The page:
Gov. Corzine: Libya's Kadafi 'not welcome in New Jersey'
The Libyan government has owned an embassy (read: 25-room mansion) in Englewood, N.J., since 1982. And Col. Moammar Kadafi, the country’s sometime-pariah president, was planning to stay there – and pitch one of his famous tents on the lawn – during his visit to New York next month for the United Nations General Assembly. In preparing, construction workers were even renovating the place.
But the hero’s welcome that Kadafi gave last week to Pan Am 103 terrorist Abdel Basset Ali Megrahi – the only man convicted of killing 270 people by blowing up an airliner over Lockerbie, Scotland, in 1988 – has infuriated the good people of New Jersey.
"People are infuriated that a financier of terrorism, who in recent days gave a hero's welcome to a convicted terrorist, would be welcomed to our shores, let alone reside in our city," said Englewood Mayor Michael Wildes, the grandson of a Holocaust survivor. "My citizens are furious, I am furious."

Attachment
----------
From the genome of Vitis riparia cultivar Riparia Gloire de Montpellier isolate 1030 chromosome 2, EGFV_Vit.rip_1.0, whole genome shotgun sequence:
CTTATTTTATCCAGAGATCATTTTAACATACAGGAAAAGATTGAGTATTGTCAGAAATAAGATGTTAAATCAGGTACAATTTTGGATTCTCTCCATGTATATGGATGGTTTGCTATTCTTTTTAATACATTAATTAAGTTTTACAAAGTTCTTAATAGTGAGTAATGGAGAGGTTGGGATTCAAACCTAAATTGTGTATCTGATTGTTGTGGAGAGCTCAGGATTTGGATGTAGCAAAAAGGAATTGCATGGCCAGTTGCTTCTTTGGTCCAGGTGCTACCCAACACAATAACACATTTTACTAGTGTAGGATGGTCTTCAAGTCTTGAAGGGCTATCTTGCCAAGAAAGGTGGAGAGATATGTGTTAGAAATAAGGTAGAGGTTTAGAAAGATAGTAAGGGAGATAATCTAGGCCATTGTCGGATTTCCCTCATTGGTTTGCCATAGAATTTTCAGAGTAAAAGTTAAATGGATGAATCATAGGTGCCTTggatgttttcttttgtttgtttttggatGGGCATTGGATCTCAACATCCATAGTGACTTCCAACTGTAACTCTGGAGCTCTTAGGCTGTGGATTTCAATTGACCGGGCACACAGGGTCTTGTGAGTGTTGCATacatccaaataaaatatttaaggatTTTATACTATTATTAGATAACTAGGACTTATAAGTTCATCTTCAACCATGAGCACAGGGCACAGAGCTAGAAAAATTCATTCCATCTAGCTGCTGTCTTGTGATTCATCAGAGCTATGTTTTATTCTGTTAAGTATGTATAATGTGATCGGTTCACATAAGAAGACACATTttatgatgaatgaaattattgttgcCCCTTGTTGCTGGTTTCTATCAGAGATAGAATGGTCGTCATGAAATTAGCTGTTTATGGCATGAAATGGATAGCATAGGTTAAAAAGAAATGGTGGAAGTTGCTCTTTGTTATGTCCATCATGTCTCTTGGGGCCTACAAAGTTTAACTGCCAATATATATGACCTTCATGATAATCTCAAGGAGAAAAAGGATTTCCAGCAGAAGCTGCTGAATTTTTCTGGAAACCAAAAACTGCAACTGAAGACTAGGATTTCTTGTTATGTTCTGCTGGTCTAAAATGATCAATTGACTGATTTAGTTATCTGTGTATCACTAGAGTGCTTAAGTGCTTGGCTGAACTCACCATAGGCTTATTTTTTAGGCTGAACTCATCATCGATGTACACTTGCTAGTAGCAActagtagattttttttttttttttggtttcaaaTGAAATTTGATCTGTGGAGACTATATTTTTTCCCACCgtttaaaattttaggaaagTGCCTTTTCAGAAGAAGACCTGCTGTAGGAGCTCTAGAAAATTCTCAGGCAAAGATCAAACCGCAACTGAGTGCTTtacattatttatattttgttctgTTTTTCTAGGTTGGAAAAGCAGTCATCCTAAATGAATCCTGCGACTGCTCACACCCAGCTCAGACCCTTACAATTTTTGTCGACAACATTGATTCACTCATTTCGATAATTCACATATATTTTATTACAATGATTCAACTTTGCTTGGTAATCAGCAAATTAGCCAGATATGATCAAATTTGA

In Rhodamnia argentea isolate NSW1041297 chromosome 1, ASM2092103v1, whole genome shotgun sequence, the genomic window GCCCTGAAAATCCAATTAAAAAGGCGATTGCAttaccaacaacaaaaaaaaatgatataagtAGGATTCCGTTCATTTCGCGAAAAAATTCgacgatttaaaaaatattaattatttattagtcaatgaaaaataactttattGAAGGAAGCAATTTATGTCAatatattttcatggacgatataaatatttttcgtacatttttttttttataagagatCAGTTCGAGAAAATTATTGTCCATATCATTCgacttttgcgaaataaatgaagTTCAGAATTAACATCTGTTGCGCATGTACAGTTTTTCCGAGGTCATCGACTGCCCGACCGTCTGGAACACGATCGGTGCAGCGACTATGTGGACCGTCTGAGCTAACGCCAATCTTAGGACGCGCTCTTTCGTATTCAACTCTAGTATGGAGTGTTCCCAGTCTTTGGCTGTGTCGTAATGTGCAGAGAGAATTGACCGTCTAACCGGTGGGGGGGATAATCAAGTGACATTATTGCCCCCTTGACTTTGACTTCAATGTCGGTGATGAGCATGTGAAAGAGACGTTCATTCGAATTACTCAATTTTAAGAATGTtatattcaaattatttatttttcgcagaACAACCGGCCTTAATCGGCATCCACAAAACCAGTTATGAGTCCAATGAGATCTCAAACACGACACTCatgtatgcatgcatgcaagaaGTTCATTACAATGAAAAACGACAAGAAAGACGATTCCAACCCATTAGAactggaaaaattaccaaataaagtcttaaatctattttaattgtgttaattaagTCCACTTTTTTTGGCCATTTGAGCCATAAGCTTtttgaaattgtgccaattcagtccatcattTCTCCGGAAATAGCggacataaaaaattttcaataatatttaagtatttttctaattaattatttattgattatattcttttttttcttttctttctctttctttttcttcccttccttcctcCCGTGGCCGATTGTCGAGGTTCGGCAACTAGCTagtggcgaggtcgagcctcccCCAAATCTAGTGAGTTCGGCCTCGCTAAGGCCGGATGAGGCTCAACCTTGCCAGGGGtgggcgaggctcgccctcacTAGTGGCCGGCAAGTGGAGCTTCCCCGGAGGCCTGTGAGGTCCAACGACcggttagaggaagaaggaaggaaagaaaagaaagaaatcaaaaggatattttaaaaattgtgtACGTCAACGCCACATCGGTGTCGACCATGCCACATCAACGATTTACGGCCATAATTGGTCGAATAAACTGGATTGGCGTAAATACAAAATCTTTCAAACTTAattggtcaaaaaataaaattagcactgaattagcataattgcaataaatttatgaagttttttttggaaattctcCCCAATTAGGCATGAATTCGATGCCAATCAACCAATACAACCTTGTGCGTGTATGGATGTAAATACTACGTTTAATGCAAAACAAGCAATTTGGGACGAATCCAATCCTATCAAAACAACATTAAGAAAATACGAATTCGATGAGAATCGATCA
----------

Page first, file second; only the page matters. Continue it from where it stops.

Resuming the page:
"I want him barred from New Jersey," agreed Democratic Rep. John Adler. “Let him land at the U.N. by helicopter, do his business and get out of the country."
Ditto Gov. Jon Corzine, up for reelection this year, who declared: "Kadafi is not welcome in New Jersey."
The decision by the Scottish government to free the terminally-ill 57-year-old on compassionate grounds infuriated families of the Lockerbie victims, many of them from New Jersey.
And it has sent the State Department searching the law books to see if the government can preclude the Libyan leader from pitching his tent in New Jersey.
"We can impose restrictions on the use of diplomatic residences," State Department spokesman Ian Kelly said the other day. "That's a very broad provision, and we're expecting that we'll be able to come to some sort of agreement where all of these sensitivities are respected."
Why a tent? Kadafi, who has camped out in such beautiful settings as the Elysee Palace in Paris, says the unusual sleeping arrangements help him stay true to his Bedouin roots.
-- Johanna Neuman
Photo Credit: Mel Evans/Associated Press